My longterm love affair with Sienna is a running joke amongst my friends. Most of them have known me since I had a moodboard full of pictures of her wearing green dresses walking her dogs in Primrose Hill. They know how it is. They've had to put up with me banging on to whoever would listen for the past few months about the impending 'Siennaissance' - a phrase I'm pretty sure I have coined - referring to the fact that after a year or so of self-imposed baby-making hiatus, everyone's favourite champagne bubble blonde, all honeyed limbs and perfect hair, the girl who never says no to a dirty martini and a handful of fags, is BACK. And how, with a bunch of good, seriously good movies (Foxcatcher, American Sniper, Unfinished Business), an even bigger bunch of good, seriously good magazine covers, cute kid and nice man in tow. But you know, for me, she's never really been gone.


Thursday, January 8, 2015


"Certain places seem to exist mainly because someone has written about them. Kilimanjara belongs to Ernest Hemingway. Oxford, Mississippi belongs to William Faulkner, and one hot July week in Oxford I was moved to spend an afternoon walking the graveyard looking for his stone, a kind of courtesy call on the owner of the property. A place belongs forever to whoever claims it hardest, remembers it most obsessively, wrenches it from itself, shapes it, renders it, loves it so radically that he remakes it in his image..." 

Joan Didion, "In the Islands"

I have to talk about this, only because it's pretty much the culmination of two of the things I love - admire, cherish, adore, fawn over - most in the world: Joan and Celine. It comes down to this, unless the next campaign star that Phoebe Philo has secreted up her (elongated, raw-edged) sleeve is Benedict Bloody Cumberbatch there's no way a campaign could top this in my books. So, forgive me this indulgence please. When the New York Times asked JD the Celine ads (she said she had no idea the ruckus she had caused on the internet yesterday) she said "I am fortunate to own a few [Celine things]" and that she lives near the Madison Ave store. Ahem. To borrow Joan's phrase: certain places, things, people, brands belong forever to whoever claims them the hardest, shapes them, loves them so radically that they remake it in their image. Joan, you just won Celine. Take it. It's yours.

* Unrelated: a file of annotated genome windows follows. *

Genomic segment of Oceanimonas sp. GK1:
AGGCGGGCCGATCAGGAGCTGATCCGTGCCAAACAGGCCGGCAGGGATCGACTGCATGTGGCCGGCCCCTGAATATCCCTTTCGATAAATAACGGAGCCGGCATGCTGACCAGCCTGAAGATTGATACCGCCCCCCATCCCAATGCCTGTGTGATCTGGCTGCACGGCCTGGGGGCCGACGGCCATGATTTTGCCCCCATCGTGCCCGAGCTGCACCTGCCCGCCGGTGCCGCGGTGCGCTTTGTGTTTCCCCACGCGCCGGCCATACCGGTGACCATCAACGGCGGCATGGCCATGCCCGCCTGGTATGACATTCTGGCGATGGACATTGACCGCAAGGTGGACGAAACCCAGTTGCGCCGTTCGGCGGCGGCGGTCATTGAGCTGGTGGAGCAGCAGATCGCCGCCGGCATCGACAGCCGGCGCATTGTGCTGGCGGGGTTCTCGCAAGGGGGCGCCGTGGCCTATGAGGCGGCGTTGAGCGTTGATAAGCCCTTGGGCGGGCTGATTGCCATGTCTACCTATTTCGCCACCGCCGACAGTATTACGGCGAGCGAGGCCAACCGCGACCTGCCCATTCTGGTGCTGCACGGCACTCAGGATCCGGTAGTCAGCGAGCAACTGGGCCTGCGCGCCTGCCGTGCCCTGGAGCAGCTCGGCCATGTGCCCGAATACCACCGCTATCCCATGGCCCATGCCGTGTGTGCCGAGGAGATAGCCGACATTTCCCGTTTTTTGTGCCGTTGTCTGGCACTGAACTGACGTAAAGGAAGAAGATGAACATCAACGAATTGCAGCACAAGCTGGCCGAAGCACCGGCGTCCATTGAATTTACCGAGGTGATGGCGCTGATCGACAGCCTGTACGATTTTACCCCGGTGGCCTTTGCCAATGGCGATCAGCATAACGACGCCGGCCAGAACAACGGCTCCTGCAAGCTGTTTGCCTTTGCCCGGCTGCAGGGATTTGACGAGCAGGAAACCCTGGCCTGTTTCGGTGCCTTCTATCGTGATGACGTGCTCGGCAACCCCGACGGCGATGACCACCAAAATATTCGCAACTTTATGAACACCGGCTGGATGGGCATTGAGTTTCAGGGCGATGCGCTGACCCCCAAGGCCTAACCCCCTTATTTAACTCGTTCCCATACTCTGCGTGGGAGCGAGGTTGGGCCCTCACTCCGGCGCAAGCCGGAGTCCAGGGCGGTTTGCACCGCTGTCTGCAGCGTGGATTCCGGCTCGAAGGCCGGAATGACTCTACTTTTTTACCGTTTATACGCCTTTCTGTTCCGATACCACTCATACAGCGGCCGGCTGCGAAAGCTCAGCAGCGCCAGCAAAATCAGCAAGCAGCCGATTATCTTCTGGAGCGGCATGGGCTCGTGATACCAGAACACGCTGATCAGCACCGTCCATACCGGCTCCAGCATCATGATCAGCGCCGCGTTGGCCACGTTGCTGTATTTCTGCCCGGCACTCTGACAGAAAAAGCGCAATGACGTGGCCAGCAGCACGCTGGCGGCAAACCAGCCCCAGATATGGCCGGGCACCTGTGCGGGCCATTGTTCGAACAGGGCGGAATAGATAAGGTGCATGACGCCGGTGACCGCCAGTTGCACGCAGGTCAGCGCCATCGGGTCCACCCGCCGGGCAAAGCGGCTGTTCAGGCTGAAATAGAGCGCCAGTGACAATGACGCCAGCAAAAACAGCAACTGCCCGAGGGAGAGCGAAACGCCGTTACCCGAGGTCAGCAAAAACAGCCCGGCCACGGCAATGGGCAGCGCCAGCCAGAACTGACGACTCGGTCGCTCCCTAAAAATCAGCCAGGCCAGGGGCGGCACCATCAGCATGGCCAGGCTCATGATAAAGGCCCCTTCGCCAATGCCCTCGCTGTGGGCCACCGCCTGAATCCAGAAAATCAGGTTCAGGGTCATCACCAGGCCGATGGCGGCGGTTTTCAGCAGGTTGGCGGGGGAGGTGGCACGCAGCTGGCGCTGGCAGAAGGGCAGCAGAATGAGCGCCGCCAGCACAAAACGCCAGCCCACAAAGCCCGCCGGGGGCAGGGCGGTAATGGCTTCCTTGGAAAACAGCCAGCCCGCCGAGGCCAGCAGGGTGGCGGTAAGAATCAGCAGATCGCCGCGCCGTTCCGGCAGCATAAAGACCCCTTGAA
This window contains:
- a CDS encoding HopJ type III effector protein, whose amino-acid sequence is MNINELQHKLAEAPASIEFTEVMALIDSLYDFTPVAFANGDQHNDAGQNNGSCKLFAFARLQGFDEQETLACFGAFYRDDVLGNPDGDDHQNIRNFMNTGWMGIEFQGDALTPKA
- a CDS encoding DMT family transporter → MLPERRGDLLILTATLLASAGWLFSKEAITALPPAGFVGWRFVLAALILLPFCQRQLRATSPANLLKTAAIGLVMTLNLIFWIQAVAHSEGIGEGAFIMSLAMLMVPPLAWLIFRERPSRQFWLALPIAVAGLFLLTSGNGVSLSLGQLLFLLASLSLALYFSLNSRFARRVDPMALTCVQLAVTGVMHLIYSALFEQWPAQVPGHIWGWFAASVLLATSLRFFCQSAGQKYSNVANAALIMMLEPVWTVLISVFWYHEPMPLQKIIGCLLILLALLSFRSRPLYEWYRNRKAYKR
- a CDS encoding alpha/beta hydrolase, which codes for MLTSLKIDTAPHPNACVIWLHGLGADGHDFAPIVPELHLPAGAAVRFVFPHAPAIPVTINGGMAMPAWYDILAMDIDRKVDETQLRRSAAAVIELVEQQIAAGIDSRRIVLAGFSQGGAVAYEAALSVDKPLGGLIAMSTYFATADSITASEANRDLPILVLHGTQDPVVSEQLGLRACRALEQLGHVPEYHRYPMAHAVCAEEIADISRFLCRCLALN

Sunday, December 28, 2014

summer goals

Had this picture saved on my desktop forever. I guess I wanted to write something nice like I used to, 250 words about summer and salty lips and getting sunburnt on your knees and your elbows and your shoulders and sticky fingers from banana paddlepops (which are actually kinda gross in retrospect) and sand underneath your nails and beach towels with holes in them and sticking to the leather seats of your friend's dad's car... but it's summer and it's hot and I can't be bothered. I'm off to the beach. File this under: summer goals.